Highlight of the Month: CVE-2022-30190 Zero-Day Vulnerability “Follina”
Bitdefender has been keeping a close eye on recent vulnerabilities disclosed in the last week of May 2022 involving CVE-2022-30190, which threatens remote code execution (RCE) via the Microsoft Support Diagnostic Tool (MSDT).
The danger of this RCE exploit, widely known as “Follina”, leaves the possibility open for an attacker to run code with system privileges, often through the abuse of legitimate, benign Windows applications. The rating is “Critical” because these system tools exist on all versions of Windows and execution can bypass certain safeguards, along with publicly available exploits, the CVSS (Common Vulnerability Scoring System).
Microsoft and CISA (Cybersecurity and Infrastructure Security Agency) have released advisories on mitigation and workarounds. Bitdefender MDR continues to conduct threat hunts across the customer base in the days following the vulnerability disclosure.
Managed Detection & Response (MDR) Insights
Researchers spotted limited use of the “Follina” exploit in south Asia during March 2022, with initial attribution to a Chinese-nexus threat actor; however, the vulnerability has been known since 2021 after several researchers made responsible disclosures to Microsoft.
According to most reporting, samples associated with Saudi Arabian, Russian, and Belarusian attacks were also seen on open-source tools such as VirusTotal. Because of the low complexity of the actual attack and readily available exploits and proofs-of-concept, Bitdefender MDR assesses that there will be more widespread adoption of this exploit by criminal and nation-state actors, with the most likely vector occurring through social engineering attacks such as phishing.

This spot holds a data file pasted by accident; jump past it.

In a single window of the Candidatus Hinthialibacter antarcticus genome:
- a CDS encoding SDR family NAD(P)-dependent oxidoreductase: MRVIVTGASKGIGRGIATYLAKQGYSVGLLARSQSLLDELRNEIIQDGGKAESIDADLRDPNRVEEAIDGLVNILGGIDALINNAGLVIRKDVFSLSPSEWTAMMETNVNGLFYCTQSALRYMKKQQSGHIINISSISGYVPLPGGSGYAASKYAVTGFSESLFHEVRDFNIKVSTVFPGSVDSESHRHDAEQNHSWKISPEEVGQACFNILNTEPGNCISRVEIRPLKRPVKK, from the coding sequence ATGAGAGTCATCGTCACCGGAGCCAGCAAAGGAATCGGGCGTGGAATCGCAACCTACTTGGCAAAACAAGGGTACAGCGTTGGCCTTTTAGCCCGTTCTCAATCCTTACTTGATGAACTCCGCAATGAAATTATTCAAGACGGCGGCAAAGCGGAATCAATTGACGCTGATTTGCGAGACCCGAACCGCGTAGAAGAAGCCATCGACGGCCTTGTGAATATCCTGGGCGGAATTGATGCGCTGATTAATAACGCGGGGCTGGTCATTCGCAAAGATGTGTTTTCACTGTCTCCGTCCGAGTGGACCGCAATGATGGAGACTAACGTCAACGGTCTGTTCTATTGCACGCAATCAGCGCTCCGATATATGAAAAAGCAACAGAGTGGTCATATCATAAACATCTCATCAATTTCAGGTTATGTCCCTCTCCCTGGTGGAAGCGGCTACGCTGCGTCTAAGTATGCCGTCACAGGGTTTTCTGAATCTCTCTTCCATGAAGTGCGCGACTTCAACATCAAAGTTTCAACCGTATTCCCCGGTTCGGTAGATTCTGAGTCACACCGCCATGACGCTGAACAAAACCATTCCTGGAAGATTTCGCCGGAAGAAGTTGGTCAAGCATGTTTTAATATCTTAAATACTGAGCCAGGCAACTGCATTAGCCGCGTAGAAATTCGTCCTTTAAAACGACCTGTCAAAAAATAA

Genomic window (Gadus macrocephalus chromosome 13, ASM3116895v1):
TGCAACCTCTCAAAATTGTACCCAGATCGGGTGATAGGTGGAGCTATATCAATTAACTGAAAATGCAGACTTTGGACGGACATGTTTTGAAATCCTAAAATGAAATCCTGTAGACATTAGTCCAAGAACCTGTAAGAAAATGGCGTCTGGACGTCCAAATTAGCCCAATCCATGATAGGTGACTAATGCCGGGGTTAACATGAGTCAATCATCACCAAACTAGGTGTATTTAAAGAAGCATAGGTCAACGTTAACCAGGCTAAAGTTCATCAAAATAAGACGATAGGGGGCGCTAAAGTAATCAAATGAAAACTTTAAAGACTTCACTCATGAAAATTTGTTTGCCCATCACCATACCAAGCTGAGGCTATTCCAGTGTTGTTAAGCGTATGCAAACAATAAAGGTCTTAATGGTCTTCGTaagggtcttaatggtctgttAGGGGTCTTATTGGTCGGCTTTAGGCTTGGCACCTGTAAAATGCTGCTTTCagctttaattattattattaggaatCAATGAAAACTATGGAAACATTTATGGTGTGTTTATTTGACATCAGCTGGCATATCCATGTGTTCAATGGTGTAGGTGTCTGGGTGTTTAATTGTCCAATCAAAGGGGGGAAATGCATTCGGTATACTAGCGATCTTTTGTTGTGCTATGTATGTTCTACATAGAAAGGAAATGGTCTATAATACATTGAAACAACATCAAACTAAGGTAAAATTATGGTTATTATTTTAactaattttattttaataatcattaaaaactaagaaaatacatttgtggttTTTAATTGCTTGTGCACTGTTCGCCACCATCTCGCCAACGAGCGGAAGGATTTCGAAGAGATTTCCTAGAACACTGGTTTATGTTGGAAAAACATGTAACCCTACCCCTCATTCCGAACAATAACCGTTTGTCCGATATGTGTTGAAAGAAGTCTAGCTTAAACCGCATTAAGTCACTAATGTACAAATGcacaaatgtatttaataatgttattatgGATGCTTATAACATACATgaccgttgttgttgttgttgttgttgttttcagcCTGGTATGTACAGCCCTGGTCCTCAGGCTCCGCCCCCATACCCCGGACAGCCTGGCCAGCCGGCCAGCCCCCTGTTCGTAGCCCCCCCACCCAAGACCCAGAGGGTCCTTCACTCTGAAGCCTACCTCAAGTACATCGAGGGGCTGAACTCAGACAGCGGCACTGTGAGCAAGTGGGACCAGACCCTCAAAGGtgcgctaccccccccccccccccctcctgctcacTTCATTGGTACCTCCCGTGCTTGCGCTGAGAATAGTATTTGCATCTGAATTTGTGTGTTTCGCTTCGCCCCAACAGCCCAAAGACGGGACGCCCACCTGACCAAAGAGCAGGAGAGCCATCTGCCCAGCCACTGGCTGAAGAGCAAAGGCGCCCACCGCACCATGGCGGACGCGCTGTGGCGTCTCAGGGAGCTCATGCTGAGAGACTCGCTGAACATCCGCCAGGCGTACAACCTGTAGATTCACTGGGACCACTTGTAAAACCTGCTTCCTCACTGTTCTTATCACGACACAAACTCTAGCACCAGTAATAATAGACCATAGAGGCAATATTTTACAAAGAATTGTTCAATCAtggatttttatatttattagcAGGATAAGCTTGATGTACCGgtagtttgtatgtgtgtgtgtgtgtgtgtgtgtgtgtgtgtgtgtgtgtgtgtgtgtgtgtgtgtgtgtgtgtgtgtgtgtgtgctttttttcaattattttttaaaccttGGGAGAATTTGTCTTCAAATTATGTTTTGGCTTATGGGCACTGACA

There are no official patches available as of the first week of June 2022; the recommendation is to disable MSDT until the vulnerability is patched. Adversaries will likely take advantage of a potential gap in the defenses of most organizations, so Bitdefender MDR expects to see an increase in attack attempts that leverage this or a combination of related exploits.
Spear phishing attacks are often used as an initial attack vector and ransomware infection is often the final stage of the kill chain. For this report, we analyzed malware detections collected in May 2022 from our static anti-malware engines. Note: we only count total cases, not how monetarily significant the impact of infection is.
Opportunistic adversaries and some Ransomware-as-a-Service (RaaS) groups represent a higher percentage compared to groups that are more selective about their targets, since they prefer volume over higher value.
When looking at this data, remember these are ransomware detections, not infections.
Top 10 Ransomware Families
We analyzed malware detections from May 1 to May 31. In total, we identified 207 ransomware families. The number of detected ransomware families can vary each month, depending on the current ransomware campaigns in different countries.
Top 10 Countries
In total, we detected ransomware from 151 countries in our dataset this month. Ransomware continues to be a threat that touches almost the entire world. Below is a list of the top 10 countries most impacted by ransomware. Many ransomware attacks continue to be opportunistic, and the size of population is correlated to the number of detections.
Top 10 Industries
For our dataset, we have been able to assign 10% of detections to specific industries. Telecommunications services are particularly high as their customers are included within the detections.